MTV, please go back to the days when The Real World
resembled anything that could be classified as "real." Case in point: the current season of "The Real World" is set in the usual controlled environment yet all things being equal, putting a "let's see how personalities react together" show in this location is laughable. Cancun? The first thing that pops to mind with Cancun usually isn't "real." It's like the poor college kid's Vegas - which MTV has already graced with the presence of their "first soap opera."
The show originally was MTV's version of a soap opera. The experiment began in NYC as a scripted drama, with a few shoddy cameras and fairly polite people willing to "have their lives taped" for only a few days. That was scrapped in favor of the current model. Well, it was a little interesting...and they went forward with a full-fledged series.
The concept that seven strangers from different ethnic, socioeconomic, and cultural backgrounds would all be roommates in posh living quarters with no TV and limited access to the media is anything but real. The concept should have indicated it was a social experiment - which is exactly what the first few seasons seemed to be, nothing more. The voyeuristic public, of course, watched and helped the unusual show survive into its current infamy. Mind you, this is prior to the Millennial Generation's "you have to hear what I did today!" lifestyle that started with journals, exploded into blogs and has gone beyond Facebook into real-time Twitter updates.
Image © MTV
The lure of becoming a faux-celebrity brought in caricatures instead of characters (where do you find somebody like Puck from San Francisco?), and people with serious issues instead of those unique and interesting people from across the hall in your apartment building - you know, the ones you think may have something worth saying. This fixation on broken personalities strayed from an idea of "real," which turned out to be boring. It began to be more marketable and soon "entertaining" replaced what "real" used to mean. It worked, and it has continued to work. Train wrecks will catch your eye before a steady moving train, no?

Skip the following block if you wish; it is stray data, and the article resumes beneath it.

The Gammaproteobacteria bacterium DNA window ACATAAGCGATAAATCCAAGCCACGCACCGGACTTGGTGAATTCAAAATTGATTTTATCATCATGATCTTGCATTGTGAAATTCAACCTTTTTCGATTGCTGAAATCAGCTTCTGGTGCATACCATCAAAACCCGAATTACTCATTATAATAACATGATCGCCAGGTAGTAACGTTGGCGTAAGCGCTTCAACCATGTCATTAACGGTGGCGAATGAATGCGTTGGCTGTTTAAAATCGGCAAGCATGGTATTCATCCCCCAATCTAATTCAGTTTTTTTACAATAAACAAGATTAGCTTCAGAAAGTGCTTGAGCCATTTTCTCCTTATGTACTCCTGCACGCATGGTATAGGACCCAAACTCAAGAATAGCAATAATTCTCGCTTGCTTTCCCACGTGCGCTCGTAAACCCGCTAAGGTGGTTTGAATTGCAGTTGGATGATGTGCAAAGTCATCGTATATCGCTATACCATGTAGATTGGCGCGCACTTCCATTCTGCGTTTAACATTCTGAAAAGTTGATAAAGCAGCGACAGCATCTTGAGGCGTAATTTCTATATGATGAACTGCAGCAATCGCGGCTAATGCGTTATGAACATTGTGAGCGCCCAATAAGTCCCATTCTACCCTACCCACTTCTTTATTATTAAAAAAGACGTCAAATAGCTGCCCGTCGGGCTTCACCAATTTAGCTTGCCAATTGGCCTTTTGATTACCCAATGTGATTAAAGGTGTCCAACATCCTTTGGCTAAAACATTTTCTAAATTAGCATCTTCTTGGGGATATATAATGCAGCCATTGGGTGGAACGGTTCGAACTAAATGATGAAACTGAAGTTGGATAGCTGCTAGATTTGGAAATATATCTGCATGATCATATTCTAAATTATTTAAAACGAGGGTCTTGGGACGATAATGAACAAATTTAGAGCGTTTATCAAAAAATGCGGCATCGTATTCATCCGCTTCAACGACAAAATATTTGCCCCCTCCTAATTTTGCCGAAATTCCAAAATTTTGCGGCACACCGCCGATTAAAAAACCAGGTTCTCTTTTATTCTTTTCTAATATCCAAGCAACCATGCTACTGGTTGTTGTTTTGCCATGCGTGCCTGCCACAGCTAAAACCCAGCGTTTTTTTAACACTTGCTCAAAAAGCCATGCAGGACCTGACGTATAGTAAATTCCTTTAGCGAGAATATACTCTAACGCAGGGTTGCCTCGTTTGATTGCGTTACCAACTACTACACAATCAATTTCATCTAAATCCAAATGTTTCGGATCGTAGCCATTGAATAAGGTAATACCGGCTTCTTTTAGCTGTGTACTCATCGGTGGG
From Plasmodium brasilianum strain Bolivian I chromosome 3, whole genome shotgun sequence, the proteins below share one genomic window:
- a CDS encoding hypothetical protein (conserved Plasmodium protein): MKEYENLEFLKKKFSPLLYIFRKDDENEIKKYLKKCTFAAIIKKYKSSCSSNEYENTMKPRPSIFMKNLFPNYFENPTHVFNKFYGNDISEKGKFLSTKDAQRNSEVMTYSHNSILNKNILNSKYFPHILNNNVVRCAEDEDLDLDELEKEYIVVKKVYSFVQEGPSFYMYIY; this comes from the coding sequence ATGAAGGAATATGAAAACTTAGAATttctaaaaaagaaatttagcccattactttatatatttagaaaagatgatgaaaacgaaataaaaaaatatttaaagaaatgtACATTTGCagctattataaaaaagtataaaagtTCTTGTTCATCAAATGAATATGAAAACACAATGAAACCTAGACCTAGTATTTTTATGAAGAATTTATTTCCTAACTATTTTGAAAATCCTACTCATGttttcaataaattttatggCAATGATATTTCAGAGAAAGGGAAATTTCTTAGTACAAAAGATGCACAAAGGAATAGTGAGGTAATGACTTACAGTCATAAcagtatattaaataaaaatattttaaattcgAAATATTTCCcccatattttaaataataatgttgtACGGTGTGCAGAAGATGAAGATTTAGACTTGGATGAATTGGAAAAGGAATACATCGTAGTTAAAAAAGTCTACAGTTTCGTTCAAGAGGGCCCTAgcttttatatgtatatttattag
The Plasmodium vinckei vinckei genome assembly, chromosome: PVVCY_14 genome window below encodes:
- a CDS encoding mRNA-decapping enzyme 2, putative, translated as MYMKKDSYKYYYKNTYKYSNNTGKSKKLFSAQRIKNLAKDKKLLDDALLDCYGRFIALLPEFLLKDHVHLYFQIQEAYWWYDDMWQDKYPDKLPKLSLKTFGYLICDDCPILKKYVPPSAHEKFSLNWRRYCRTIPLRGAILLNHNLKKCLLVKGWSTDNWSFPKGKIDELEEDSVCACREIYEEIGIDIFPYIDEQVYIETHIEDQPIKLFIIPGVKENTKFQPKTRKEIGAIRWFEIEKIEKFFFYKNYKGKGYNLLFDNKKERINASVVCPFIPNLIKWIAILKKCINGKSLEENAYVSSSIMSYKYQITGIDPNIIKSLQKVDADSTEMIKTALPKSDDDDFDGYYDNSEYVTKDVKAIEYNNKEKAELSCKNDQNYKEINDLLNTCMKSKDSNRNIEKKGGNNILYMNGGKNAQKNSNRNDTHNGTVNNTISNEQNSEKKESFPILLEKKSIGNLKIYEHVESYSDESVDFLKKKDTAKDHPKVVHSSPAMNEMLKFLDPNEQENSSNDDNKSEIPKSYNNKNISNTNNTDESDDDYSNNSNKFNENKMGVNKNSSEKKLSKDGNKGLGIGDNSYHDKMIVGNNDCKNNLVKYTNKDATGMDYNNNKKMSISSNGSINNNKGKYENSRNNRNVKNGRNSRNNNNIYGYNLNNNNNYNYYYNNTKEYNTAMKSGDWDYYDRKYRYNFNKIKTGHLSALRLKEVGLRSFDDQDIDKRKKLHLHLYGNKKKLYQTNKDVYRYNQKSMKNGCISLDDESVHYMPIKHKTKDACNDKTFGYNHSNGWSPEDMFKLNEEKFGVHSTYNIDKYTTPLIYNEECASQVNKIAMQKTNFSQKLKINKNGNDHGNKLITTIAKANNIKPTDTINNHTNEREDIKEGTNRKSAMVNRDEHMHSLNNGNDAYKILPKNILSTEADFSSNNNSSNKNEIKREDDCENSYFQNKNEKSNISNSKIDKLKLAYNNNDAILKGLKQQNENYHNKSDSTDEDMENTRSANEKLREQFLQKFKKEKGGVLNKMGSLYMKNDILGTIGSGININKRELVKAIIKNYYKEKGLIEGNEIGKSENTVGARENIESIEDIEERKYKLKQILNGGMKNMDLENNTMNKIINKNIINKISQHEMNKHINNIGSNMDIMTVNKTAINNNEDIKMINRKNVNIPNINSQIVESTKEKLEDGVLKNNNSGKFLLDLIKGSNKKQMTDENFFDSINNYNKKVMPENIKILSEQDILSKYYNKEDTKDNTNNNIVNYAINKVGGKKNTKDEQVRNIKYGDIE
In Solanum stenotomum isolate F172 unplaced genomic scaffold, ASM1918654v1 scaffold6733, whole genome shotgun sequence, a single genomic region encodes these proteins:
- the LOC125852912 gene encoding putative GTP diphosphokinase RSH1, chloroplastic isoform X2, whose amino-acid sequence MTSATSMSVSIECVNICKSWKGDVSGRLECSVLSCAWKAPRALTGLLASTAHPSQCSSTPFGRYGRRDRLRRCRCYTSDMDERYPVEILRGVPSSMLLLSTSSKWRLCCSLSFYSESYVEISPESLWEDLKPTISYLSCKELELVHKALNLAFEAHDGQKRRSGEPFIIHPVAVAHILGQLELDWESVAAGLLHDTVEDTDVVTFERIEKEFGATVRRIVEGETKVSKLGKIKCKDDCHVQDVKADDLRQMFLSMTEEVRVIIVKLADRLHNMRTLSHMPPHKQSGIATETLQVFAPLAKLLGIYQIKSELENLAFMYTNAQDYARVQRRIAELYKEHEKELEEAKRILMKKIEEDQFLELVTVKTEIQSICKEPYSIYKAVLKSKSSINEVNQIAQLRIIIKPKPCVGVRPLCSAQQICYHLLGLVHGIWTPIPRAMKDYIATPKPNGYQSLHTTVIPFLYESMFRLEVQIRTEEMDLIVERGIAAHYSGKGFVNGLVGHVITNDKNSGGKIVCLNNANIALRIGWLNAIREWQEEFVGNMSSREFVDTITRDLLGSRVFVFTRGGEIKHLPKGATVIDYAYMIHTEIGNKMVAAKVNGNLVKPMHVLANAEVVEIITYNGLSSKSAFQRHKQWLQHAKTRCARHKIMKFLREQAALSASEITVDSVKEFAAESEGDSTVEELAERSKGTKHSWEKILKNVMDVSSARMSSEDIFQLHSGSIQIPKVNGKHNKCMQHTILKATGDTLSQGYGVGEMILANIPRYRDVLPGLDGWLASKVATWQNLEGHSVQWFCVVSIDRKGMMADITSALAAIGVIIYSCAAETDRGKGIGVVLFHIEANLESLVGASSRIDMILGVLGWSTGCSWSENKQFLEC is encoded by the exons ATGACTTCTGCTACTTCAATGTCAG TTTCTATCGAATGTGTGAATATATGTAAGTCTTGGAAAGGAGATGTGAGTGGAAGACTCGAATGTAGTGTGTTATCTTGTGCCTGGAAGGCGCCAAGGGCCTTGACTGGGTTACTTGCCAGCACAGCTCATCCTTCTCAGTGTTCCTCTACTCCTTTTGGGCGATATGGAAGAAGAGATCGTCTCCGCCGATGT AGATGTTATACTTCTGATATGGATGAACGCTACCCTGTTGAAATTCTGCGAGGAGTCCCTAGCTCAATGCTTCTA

Some of the characters - pardon, people - involved in the show were memorable for being genuine; others were memorable for being heinous. Sometimes, it happened to be the same person depending on where the season was at. Throughout the different seasons the usual topics are looked at: conflicting personal issues, hooking up, breaking up, sexuality, behaving badly, "discovering" something about oneself, etc. Put any group of 18-25 year olds together and these same themes will reoccur. Although, there aren't many instances where people are freaking out over their bills to truly make things "real."
The ability of the show to grab an audience by the face and keep them watching for a season, a decade or 22 years shows that the voyeur is alive and well in American culture. Viewers essentially could stage the same type of scenario if they decided to go out and meet new people, but somehow the safety of that 4th wall and the cast made more familiar each week is a big enough step in that direction. The commonality of each cast seems to be these consistent themes of growing into an adult - no matter what the season.
As the show has developed the serious issues have as well. Early on, abrasive personalities and misunderstandings led to violations of personal space, disrespect, and the booting of some housemates. Intra-house violence is commonly seen as a one-way ticket home. Other ways out have popped up in unfortunate and heart-wrenching scenarios. People have publically been the face of a few life-changing diseases, notably Pedro from San Francisco and his battle with AIDS. These cast members let the world watch as their health or relationships dissolved or family members passed away. There have been confrontations over alcoholism, sexuality, religion - and even confrontations over calling somebody chubby. This show mixes the mundane and ridiculous moments with the raw and vulnerable ones in a choppy, but efficient manner. Those teasers that play the week prior to giant bombshell episodes can be torture.
The scariest realization about "The Real World" is that it's in its 22nd installment. A cast member must be at least 18 to participate...next time in Washington, D.C. (reportedly) and there's a possibility of having an entire cast that has never known a world without Bunim/Murray Productions' landmark series. This shouldn't stop any of them from making the same mistakes as the casts from New York, LA, San Francisco, London, Miami, Boston, Seattle, Hawaii, New Orleans, Chicago, Vegas, Paris, San Diego, Philly, Austin, Key West, Denver (inhale), Sydney, Hollywood, Brooklyn, Cancun…..but we'll have to tune in to see if that plays out.
Story by Kate Kostal
Starpulse contributing writer